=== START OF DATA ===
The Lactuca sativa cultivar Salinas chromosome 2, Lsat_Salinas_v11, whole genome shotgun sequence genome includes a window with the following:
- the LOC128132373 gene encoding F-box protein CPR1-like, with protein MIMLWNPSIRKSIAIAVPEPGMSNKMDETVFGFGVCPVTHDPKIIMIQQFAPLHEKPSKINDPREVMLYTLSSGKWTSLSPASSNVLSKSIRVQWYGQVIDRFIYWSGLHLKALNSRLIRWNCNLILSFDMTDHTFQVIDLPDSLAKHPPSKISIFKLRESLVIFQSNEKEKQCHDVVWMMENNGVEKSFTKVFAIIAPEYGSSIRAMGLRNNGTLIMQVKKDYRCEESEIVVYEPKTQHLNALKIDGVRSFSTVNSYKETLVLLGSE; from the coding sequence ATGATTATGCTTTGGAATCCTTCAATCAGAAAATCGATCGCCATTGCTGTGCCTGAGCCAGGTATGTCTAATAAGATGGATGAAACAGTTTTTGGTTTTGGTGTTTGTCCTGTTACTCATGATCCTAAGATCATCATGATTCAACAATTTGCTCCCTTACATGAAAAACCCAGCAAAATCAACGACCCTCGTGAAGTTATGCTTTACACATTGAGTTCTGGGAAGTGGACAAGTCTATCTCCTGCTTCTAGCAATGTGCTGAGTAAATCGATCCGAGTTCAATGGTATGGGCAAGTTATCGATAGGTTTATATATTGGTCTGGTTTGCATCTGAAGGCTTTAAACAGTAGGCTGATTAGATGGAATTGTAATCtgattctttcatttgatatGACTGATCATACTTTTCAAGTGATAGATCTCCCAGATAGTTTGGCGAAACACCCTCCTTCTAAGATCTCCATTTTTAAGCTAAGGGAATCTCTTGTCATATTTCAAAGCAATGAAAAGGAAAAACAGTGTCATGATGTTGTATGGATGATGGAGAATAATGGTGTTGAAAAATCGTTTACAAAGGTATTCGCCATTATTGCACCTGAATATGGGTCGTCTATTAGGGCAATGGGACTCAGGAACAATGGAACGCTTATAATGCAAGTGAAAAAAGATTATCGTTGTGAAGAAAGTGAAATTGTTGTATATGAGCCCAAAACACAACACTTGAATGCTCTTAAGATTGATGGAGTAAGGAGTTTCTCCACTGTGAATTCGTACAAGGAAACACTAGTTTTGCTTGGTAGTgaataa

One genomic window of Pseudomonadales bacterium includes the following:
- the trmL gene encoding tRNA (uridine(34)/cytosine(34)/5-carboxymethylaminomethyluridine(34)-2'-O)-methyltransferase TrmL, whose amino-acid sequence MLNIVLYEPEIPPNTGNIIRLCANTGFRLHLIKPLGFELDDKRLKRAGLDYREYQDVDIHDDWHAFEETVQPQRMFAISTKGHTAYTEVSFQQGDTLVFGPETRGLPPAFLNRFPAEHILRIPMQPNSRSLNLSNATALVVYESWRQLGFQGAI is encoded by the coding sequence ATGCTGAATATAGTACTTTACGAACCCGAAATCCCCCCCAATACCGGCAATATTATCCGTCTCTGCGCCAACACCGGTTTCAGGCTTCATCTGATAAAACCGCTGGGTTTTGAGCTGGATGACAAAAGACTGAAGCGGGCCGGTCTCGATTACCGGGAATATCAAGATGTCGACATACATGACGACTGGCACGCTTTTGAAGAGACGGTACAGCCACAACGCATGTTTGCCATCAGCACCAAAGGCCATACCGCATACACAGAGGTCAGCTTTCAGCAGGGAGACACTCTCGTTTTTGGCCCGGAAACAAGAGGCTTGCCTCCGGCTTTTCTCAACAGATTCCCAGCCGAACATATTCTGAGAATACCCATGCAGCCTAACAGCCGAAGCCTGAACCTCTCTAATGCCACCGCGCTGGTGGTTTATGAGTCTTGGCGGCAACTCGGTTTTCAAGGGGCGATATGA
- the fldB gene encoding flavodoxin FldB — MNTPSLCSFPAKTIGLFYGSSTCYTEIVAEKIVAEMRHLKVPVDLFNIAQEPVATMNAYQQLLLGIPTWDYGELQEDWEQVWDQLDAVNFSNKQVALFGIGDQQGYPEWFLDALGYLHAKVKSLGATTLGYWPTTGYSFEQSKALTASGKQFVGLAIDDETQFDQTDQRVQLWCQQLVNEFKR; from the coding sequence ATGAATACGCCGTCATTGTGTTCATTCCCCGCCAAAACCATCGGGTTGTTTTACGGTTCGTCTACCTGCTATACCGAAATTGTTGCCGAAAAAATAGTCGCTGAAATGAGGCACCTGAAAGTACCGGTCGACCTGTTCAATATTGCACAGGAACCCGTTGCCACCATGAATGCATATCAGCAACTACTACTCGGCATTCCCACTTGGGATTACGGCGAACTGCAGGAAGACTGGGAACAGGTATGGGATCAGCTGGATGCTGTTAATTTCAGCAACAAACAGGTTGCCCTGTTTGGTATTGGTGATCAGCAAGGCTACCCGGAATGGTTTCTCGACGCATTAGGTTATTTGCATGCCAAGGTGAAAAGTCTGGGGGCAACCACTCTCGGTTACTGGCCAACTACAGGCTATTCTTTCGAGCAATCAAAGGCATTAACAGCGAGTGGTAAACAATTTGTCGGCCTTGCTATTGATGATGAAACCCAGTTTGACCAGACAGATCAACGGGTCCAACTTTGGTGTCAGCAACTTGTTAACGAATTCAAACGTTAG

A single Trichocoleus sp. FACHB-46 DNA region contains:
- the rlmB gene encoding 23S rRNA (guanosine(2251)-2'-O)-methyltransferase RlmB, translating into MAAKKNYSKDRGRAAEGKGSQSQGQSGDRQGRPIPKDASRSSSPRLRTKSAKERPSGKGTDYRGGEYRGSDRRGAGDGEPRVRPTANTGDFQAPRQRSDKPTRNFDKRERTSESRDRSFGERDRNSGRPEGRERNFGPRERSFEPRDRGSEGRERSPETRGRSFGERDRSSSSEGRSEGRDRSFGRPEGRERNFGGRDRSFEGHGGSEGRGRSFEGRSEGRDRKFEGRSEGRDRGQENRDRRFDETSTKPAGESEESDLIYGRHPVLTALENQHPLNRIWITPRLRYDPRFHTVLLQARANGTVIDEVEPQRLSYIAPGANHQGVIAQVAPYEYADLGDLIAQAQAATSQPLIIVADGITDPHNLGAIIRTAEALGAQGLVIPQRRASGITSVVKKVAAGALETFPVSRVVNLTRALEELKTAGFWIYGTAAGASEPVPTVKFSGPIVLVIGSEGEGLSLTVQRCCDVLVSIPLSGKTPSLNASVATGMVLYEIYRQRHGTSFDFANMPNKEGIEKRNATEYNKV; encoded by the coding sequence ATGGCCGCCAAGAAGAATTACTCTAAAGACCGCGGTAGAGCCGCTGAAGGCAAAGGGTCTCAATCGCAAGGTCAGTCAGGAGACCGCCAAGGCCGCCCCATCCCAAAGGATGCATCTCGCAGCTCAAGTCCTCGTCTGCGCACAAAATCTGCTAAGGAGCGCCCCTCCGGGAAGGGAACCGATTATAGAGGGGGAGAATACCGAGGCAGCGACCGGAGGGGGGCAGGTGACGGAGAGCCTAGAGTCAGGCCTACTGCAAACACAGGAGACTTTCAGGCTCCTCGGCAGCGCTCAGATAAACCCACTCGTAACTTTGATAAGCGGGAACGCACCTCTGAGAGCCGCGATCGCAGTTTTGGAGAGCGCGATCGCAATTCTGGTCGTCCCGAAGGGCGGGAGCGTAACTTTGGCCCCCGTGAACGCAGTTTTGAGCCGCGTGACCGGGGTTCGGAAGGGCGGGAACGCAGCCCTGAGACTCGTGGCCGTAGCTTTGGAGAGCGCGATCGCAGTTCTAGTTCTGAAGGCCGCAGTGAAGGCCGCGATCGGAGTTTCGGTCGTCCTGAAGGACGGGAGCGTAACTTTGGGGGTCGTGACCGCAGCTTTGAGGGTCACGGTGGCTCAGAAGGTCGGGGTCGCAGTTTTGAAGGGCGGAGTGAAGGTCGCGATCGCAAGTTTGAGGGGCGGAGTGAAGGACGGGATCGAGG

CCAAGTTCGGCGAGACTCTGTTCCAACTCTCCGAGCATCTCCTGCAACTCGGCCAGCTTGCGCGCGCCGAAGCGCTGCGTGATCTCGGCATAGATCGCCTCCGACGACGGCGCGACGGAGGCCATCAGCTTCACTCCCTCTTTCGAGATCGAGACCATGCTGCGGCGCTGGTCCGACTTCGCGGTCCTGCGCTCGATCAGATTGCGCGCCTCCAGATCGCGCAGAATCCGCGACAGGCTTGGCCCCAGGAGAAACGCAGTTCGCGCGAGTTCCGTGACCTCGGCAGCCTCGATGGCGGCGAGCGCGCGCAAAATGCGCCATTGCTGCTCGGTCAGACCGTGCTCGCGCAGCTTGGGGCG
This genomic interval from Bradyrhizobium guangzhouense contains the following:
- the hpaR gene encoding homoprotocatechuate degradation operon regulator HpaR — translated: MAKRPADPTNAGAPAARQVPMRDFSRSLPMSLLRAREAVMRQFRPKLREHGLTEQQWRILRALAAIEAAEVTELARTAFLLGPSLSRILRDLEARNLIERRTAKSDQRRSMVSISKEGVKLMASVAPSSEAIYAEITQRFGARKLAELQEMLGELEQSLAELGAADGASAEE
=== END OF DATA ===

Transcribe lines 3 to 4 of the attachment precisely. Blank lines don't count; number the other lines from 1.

One genomic window of Pseudomonadales bacterium includes the following:
- the trmL gene encoding tRNA (uridine(34)/cytosine(34)/5-carboxymethylaminomethyluridine(34)-2'-O)-methyltransferase TrmL, whose amino-acid sequence MLNIVLYEPEIPPNTGNIIRLCANTGFRLHLIKPLGFELDDKRLKRAGLDYREYQDVDIHDDWHAFEETVQPQRMFAISTKGHTAYTEVSFQQGDTLVFGPETRGLPPAFLNRFPAEHILRIPMQPNSRSLNLSNATALVVYESWRQLGFQGAI is encoded by the coding sequence ATGCTGAATATAGTACTTTACGAACCCGAAATCCCCCCCAATACCGGCAATATTATCCGTCTCTGCGCCAACACCGGTTTCAGGCTTCATCTGATAAAACCGCTGGGTTTTGAGCTGGATGACAAAAGACTGAAGCGGGCCGGTCTCGATTACCGGGAATATCAAGATGTCGACATACATGACGACTGGCACGCTTTTGAAGAGACGGTACAGCCACAACGCATGTTTGCCATCAGCACCAAAGGCCATACCGCATACACAGAGGTCAGCTTTCAGCAGGGAGACACTCTCGTTTTTGGCCCGGAAACAAGAGGCTTGCCTCCGGCTTTTCTCAACAGATTCCCAGCCGAACATATTCTGAGAATACCCATGCAGCCTAACAGCCGAAGCCTGAACCTCTCTAATGCCACCGCGCTGGTGGTTTATGAGTCTTGGCGGCAACTCGGTTTTCAAGGGGCGATATGA